The Indonesian government has faced numerous challenges in its efforts to combat the spread of covid-19. In March 2020 President Joko Widodo signed a regulation allowing regional governments to implement large-scale social restrictions. In Jakarta, Indonesia’s capital city, this began in April 2020, affecting the operations of the private sector as well as government offices.
One measure taken by these agencies was to improve their online offerings and capabilities so that they could continue to serve the public. Likewise, the Directorate General of Intellectual Property (DGIP) took progressive steps to accommodate the needs of IP owners, resulting in a higher volume of registrations. These developments—most notably, the DGIP’s online filing system—have made the protection of intellectual property easier for many businesses, both international and local.
The DGIP’s online system is relatively new and has been continually improved in recent months to accommodate the full range of common IP-related procedures. In its original form, the online system was unable to accommodate a number of these procedures, with some tasks having to be completed physically at the DGIP counter, but the capabilities of the system have since been expanded greatly. Moreover, the turnaround time for many of the processes covered by the online system has been significantly reduced, with the vast majority being addressed within weeks or months, instead of requiring more drawn-out waiting times.
For example, trademark applications used to take about three years until registration—a time-consuming commitment that understandably left some rights holders wary of engaging in the process. With the new online system, however, the time will be shortened to approximately one year. Much of this reduction is likely due to the fact that applicants are only permitted to select the type of goods from a predetermined list already available on the system (unless the application is a priority application), which will reduce the time required for classification examination. The distribution of notifications for trademark matters, such as refusals, is also faster and more convenient, as these are sent instantly online rather than being available for pick-up at the DGIP or delivered by post.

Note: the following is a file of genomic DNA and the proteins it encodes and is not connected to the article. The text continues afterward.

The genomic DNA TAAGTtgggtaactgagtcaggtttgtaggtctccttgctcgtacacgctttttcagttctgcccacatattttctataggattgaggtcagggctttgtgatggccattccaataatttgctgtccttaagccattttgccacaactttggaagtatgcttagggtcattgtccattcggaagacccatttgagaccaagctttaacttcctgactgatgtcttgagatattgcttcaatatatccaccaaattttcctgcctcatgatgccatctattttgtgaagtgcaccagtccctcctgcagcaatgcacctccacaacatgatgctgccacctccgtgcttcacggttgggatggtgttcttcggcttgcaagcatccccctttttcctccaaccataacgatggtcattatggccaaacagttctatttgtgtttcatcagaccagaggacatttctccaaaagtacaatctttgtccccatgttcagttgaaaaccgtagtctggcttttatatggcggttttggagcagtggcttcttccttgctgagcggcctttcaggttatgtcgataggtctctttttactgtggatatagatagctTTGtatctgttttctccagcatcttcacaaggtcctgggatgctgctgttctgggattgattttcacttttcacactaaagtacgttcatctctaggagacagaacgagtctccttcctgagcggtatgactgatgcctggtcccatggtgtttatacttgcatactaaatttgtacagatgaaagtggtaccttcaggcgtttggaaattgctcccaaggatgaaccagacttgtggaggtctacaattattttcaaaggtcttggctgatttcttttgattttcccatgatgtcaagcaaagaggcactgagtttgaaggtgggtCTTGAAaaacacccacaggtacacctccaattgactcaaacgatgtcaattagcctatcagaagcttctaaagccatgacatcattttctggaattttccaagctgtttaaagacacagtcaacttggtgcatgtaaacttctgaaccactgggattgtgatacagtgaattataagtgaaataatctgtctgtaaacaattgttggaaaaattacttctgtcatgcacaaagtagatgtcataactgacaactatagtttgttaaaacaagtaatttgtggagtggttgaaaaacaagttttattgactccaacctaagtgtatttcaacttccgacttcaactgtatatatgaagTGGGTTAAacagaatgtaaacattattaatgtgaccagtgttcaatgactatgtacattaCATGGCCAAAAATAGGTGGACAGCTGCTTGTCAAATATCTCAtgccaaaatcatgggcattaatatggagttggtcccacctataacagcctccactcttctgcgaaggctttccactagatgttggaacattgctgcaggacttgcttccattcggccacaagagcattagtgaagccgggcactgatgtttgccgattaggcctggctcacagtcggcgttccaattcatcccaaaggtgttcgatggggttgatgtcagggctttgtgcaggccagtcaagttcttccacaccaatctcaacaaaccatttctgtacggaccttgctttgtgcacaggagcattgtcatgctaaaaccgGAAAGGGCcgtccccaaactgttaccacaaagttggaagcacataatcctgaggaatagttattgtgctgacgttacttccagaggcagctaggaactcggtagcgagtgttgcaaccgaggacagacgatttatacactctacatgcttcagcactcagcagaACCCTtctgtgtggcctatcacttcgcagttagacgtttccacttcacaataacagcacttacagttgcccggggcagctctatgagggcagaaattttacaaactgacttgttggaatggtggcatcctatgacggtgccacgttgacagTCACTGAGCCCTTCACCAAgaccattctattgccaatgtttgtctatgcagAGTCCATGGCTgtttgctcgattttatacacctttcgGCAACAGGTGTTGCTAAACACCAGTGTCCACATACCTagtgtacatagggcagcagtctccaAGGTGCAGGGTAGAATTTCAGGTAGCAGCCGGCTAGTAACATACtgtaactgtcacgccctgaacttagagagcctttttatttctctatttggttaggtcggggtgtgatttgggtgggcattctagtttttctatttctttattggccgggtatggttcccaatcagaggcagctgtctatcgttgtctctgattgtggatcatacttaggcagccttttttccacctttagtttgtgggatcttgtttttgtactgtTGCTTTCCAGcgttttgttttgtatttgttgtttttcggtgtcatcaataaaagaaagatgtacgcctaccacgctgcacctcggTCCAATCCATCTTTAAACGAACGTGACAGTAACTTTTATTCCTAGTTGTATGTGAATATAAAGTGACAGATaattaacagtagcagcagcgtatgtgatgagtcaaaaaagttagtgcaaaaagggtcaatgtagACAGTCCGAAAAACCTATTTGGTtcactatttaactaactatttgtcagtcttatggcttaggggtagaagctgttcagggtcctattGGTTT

Complementing the progress made by the registration system, the president recently enacted the Law on Job Creation, despite ongoing public opposition. Among the multiple issues covered by the legislation is trademark prosecution, which the law aims to speed up by reducing the time required for filing a response to an opposition (from two months down to one month). In addition, the law states that the timeframe for substantive examination is now 30 days. While implementing this 30-day timeline will be challenging, the law does also provide options to outsource the examination.
The online system of the DGIP and the Law on Job Creation represent substantial progress for Indonesia’s IP protection regime and are promising developments for rights holders. These changes could also boost economic growth by reassuring potential investors that their intellectual assets will be protected fairly in the jurisdiction, and that obtaining such protection will not be unreasonably time-consuming or inconvenient.
In addition, with the market shifting increasingly to e-commerce, trademark enforcement could be the next area to benefit from the streamlining of operations through the use of online tools. In fact, an online border protection system, administered by the DGIP and the Directorate General of Customs and Excise, was already available for some time before the onset of the covid-19 outbreak; however, it still requires more improvements to meet current needs. It is hoped that Indonesia will build on its success with the online IP registration system and revitalize IP protection in Indonesia.
This article first appeared on WTR Daily, part of World Trademark Review, in November 2020. For further information, please go to www.worldtrademarkreview.com.